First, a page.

Mar 19

Mets Playing Unreasonable Hardball With Harvey

The New York Mets have long been accused of mishandling injuries, from Carlos Beltran to Ryan Church to David Wright to Oliver Perez to Ike Davis.

That’s only a few.

HARVEY: Irritated by Mets' position. (AP)

HARVEY: Irritated by Mets’ position. (AP)

Mishandling ranges across a broad spectrum and you can see storm clouds forming with Matt Harvey.

A few weeks ago, I took Harvey to task for his adamant stance of wanting to rehab in New York instead of Port St. Lucie. I’ve softened on that approach following the incident stemming from a one-on-one interview the disabled pitcher had with Andy Martino of The New York Daily News.

Harvey has the union-negotiated right not to rehab the entire time in Florida, which is the Mets’ preference. Harvey prefers New York, and insists it’s not because of the Rangers and the nightlife the City offers.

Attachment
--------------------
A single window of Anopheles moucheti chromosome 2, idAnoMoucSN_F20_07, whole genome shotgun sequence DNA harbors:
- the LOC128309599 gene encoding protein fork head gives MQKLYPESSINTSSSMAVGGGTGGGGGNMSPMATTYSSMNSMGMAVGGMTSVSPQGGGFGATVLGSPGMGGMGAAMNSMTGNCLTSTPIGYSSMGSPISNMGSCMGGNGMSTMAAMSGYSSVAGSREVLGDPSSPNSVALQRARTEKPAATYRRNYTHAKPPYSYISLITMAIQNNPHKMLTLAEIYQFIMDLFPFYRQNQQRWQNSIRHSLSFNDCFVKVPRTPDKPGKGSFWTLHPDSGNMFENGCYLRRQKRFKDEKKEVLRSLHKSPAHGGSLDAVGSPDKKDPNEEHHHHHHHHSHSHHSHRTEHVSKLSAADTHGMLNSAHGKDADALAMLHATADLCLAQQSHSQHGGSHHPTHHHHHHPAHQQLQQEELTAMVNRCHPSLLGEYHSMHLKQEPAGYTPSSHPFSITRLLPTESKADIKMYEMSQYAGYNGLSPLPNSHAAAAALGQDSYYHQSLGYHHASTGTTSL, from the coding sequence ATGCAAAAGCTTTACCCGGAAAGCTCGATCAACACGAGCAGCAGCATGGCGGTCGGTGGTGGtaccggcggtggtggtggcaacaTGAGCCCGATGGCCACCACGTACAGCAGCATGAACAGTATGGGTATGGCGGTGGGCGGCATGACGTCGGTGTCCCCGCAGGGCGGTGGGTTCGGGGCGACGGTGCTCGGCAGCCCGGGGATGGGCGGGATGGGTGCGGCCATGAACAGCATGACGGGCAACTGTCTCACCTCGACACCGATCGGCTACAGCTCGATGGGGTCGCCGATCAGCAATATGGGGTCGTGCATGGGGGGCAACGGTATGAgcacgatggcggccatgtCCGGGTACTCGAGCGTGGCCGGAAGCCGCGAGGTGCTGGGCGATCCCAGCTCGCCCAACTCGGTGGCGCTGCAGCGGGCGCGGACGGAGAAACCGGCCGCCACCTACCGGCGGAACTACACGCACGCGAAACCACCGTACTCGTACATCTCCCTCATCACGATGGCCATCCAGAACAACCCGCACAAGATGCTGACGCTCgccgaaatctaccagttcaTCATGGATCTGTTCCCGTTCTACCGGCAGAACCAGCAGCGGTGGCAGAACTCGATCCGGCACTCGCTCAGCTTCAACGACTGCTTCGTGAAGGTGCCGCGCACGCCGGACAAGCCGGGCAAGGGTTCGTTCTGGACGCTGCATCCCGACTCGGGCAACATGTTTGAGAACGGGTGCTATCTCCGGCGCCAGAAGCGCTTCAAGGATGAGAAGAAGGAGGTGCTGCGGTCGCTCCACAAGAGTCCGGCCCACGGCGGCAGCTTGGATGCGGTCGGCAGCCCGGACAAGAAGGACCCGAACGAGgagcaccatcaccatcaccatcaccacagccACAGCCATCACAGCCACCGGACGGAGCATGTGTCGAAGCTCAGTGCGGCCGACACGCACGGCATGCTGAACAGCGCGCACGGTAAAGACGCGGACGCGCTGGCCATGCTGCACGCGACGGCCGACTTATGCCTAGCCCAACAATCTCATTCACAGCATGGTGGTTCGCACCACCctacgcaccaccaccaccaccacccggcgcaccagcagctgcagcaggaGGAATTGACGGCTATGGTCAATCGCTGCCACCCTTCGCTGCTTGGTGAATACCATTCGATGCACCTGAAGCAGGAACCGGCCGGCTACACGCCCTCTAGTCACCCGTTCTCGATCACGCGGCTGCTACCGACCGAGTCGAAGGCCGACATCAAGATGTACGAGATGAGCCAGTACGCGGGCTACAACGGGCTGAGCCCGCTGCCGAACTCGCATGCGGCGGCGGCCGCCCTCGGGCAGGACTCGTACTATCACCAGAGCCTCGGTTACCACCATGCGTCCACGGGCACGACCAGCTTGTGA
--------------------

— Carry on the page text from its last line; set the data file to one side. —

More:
By contrast, Port St. Lucie offers Chili’s and an Outback. You can’t even get a good pizza slice down there.

Harvey fully argued his position, and I better understand his desire and frustration, a product of his treatment by management.

“The biggest part is wanting to stay with the team,’’ Harvey said. “To learn the league. To learn Travis (d’Arnaud).  To learn how to bond with the other starting pitchers, and the guys in the clubhouse, and the David Wrights who I plan on playing with.

“I expressed that seven months in Port St. Lucie is a long time. For me, I strongly felt that my best opportunity, and my motivation to come back quicker, stronger, work harder would be to be with the teammates. That’s kind of what I have always said.  I have worked so hard to get to the big leagues and be with this team, it just felt like all of a sudden I was shooed to the back.’’